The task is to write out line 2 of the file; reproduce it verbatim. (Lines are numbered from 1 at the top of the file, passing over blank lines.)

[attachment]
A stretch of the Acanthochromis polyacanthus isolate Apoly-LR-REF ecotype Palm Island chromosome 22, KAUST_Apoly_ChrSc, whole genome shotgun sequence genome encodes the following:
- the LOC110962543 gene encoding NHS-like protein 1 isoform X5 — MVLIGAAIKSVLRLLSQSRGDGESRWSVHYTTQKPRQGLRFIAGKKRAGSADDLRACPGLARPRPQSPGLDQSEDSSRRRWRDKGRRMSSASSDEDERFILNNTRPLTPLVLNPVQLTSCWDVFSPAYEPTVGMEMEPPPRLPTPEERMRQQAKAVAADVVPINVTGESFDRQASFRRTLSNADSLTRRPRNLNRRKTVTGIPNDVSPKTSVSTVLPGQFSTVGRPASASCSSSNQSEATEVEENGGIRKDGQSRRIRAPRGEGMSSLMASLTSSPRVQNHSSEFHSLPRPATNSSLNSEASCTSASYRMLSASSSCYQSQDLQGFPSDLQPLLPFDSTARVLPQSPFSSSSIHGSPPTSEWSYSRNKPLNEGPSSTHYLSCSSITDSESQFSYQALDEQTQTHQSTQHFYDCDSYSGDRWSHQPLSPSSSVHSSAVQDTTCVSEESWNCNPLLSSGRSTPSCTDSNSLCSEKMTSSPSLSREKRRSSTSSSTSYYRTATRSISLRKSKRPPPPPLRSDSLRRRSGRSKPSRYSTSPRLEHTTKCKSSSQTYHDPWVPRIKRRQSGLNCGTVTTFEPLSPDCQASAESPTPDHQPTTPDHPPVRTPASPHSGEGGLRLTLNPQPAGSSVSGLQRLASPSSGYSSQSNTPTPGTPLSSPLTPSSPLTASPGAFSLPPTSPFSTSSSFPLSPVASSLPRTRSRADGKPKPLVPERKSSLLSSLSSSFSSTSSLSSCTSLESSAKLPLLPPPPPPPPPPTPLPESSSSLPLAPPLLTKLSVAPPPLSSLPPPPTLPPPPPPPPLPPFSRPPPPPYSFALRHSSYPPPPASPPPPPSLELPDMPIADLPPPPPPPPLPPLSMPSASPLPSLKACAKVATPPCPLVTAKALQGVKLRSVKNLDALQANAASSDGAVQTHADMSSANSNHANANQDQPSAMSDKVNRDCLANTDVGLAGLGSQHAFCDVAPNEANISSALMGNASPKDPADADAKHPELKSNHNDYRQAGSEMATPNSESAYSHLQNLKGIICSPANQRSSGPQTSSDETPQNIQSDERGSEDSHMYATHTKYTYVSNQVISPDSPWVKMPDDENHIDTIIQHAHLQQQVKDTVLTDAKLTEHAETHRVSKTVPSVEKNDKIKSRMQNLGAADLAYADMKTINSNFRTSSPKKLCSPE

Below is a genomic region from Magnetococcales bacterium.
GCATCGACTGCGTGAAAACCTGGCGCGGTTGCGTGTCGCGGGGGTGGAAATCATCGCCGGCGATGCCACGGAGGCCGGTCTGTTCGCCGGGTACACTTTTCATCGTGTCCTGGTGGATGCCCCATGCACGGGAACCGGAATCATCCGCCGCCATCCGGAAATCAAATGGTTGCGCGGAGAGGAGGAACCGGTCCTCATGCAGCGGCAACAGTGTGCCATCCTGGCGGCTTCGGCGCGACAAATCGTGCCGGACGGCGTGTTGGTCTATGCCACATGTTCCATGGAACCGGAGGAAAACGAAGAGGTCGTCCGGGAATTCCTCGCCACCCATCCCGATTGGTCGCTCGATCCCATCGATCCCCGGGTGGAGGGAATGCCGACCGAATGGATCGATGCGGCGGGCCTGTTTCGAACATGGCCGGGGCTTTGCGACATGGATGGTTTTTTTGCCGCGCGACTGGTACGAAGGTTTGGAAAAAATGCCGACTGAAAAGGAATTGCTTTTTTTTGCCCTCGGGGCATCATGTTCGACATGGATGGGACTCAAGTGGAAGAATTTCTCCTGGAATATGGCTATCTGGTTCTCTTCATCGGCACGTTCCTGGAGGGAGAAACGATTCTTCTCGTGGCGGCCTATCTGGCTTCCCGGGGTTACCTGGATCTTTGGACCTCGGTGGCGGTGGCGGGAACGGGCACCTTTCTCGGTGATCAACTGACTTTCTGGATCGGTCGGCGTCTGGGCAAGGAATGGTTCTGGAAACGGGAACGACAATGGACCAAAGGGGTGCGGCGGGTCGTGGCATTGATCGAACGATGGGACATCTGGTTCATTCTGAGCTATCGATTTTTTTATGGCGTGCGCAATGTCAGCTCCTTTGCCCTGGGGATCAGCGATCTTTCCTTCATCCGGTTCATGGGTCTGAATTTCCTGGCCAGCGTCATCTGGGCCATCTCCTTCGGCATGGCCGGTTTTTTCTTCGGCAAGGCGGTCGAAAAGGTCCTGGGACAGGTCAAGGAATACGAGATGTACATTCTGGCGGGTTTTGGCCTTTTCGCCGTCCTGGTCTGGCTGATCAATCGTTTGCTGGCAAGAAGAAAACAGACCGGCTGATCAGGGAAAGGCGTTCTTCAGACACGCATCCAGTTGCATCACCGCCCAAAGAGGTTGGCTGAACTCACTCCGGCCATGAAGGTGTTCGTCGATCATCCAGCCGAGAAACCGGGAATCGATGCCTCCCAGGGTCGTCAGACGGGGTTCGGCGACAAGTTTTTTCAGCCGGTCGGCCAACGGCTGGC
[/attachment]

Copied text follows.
- the LOC110962543 gene encoding NHS-like protein 1 isoform X5 — MVLIGAAIKSVLRLLSQSRGDGESRWSVHYTTQKPRQGLRFIAGKKRAGSADDLRACPGLARPRPQSPGLDQSEDSSRRRWRDKGRRMSSASSDEDERFILNNTRPLTPLVLNPVQLTSCWDVFSPAYEPTVGMEMEPPPRLPTPEERMRQQAKAVAADVVPINVTGESFDRQASFRRTLSNADSLTRRPRNLNRRKTVTGIPNDVSPKTSVSTVLPGQFSTVGRPASASCSSSNQSEATEVEENGGIRKDGQSRRIRAPRGEGMSSLMASLTSSPRVQNHSSEFHSLPRPATNSSLNSEASCTSASYRMLSASSSCYQSQDLQGFPSDLQPLLPFDSTARVLPQSPFSSSSIHGSPPTSEWSYSRNKPLNEGPSSTHYLSCSSITDSESQFSYQALDEQTQTHQSTQHFYDCDSYSGDRWSHQPLSPSSSVHSSAVQDTTCVSEESWNCNPLLSSGRSTPSCTDSNSLCSEKMTSSPSLSREKRRSSTSSSTSYYRTATRSISLRKSKRPPPPPLRSDSLRRRSGRSKPSRYSTSPRLEHTTKCKSSSQTYHDPWVPRIKRRQSGLNCGTVTTFEPLSPDCQASAESPTPDHQPTTPDHPPVRTPASPHSGEGGLRLTLNPQPAGSSVSGLQRLASPSSGYSSQSNTPTPGTPLSSPLTPSSPLTASPGAFSLPPTSPFSTSSSFPLSPVASSLPRTRSRADGKPKPLVPERKSSLLSSLSSSFSSTSSLSSCTSLESSAKLPLLPPPPPPPPPPTPLPESSSSLPLAPPLLTKLSVAPPPLSSLPPPPTLPPPPPPPPLPPFSRPPPPPYSFALRHSSYPPPPASPPPPPSLELPDMPIADLPPPPPPPPLPPLSMPSASPLPSLKACAKVATPPCPLVTAKALQGVKLRSVKNLDALQANAASSDGAVQTHADMSSANSNHANANQDQPSAMSDKVNRDCLANTDVGLAGLGSQHAFCDVAPNEANISSALMGNASPKDPADADAKHPELKSNHNDYRQAGSEMATPNSESAYSHLQNLKGIICSPANQRSSGPQTSSDETPQNIQSDERGSEDSHMYATHTKYTYVSNQVISPDSPWVKMPDDENHIDTIIQHAHLQQQVKDTVLTDAKLTEHAETHRVSKTVPSVEKNDKIKSRMQNLGAADLAYADMKTINSNFRTSSPKKLCSPE